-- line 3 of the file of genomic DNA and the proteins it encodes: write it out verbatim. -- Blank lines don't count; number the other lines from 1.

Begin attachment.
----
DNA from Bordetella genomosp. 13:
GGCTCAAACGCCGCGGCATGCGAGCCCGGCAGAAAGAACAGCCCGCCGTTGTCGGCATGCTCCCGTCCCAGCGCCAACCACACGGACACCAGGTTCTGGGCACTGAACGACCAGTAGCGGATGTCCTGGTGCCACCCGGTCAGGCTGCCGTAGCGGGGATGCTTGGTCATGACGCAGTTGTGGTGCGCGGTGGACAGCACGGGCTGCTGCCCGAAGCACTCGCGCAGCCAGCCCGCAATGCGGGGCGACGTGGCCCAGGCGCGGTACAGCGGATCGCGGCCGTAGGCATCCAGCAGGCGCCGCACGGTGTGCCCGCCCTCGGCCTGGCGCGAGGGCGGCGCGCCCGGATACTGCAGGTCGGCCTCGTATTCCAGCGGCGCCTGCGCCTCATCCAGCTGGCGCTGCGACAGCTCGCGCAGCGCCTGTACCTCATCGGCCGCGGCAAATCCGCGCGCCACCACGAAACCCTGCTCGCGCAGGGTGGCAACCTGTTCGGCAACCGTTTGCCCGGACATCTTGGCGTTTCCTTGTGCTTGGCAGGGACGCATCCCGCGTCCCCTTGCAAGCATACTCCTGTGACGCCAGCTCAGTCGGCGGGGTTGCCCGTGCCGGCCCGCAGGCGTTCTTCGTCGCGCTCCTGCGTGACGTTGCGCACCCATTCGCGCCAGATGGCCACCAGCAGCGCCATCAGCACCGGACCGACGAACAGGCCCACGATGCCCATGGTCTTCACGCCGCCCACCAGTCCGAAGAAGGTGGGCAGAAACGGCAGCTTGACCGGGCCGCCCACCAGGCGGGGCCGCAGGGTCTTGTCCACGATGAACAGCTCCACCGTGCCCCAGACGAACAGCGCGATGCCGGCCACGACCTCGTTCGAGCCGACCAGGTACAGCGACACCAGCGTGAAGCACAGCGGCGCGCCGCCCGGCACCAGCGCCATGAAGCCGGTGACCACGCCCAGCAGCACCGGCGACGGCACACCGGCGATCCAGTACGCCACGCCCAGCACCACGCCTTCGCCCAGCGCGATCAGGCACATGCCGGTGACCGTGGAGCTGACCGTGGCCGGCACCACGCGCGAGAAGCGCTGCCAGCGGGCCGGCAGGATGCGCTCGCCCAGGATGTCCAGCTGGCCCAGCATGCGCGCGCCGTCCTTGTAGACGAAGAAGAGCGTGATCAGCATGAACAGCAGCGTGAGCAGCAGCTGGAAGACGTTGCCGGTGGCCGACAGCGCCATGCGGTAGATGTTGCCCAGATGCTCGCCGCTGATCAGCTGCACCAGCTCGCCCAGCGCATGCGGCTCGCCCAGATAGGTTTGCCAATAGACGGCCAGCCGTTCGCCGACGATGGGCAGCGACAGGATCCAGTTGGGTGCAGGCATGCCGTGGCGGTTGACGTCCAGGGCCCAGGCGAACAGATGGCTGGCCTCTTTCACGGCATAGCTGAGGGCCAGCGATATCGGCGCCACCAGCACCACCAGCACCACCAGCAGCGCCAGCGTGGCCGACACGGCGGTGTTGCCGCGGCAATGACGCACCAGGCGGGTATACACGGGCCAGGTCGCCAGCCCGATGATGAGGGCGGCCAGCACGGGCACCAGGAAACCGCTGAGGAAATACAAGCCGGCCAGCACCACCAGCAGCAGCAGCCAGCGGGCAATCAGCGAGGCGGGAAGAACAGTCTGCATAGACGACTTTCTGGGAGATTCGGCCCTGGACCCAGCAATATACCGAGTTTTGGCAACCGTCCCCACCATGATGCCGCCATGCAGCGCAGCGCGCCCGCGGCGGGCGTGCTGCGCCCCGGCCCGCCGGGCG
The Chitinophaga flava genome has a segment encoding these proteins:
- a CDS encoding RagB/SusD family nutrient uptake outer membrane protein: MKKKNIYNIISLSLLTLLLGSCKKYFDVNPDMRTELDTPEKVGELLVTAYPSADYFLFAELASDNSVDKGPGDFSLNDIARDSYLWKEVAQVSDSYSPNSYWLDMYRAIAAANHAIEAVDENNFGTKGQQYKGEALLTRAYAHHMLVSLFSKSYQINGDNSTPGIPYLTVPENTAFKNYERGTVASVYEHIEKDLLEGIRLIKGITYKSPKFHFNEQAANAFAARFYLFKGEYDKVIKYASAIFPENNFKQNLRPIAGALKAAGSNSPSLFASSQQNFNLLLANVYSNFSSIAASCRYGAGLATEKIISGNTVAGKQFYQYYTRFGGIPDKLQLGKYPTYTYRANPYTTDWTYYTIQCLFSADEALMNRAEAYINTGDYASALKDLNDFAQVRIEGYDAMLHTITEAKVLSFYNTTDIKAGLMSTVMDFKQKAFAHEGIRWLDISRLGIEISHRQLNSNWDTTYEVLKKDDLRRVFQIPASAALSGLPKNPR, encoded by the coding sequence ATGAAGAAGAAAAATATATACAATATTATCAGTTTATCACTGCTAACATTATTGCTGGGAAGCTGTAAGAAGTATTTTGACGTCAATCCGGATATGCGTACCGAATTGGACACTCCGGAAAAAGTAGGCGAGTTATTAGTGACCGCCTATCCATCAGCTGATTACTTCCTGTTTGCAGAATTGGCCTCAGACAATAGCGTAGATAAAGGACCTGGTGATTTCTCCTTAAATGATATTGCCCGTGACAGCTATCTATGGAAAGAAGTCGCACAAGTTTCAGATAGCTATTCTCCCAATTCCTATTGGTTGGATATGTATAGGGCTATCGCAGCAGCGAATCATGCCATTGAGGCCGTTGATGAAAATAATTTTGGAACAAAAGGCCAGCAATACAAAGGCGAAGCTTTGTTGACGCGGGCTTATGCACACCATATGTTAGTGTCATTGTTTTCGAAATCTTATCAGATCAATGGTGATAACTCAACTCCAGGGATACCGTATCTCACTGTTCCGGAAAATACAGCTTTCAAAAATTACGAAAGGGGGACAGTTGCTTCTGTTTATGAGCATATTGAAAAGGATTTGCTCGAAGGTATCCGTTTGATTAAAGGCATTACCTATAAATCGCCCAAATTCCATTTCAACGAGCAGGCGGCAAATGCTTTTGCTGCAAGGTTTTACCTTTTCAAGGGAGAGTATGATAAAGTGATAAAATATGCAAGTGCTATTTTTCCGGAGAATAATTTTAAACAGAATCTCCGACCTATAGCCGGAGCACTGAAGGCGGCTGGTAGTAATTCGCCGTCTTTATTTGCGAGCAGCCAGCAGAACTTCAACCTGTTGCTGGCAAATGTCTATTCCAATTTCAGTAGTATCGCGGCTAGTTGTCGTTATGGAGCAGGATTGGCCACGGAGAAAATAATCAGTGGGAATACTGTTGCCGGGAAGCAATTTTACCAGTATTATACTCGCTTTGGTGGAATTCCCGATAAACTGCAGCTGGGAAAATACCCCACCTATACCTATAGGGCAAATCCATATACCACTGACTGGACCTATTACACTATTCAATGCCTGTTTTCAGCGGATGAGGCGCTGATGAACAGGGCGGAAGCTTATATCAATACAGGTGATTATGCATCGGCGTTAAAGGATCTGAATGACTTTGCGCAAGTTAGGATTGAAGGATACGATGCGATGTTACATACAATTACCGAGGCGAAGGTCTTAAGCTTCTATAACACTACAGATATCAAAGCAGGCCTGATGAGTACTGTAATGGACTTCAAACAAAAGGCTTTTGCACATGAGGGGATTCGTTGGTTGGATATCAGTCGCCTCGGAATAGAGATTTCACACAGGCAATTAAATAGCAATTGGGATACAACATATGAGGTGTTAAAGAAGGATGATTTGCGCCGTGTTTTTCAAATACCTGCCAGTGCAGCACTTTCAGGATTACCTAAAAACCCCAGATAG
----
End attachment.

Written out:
The Chitinophaga flava genome has a segment encoding these proteins: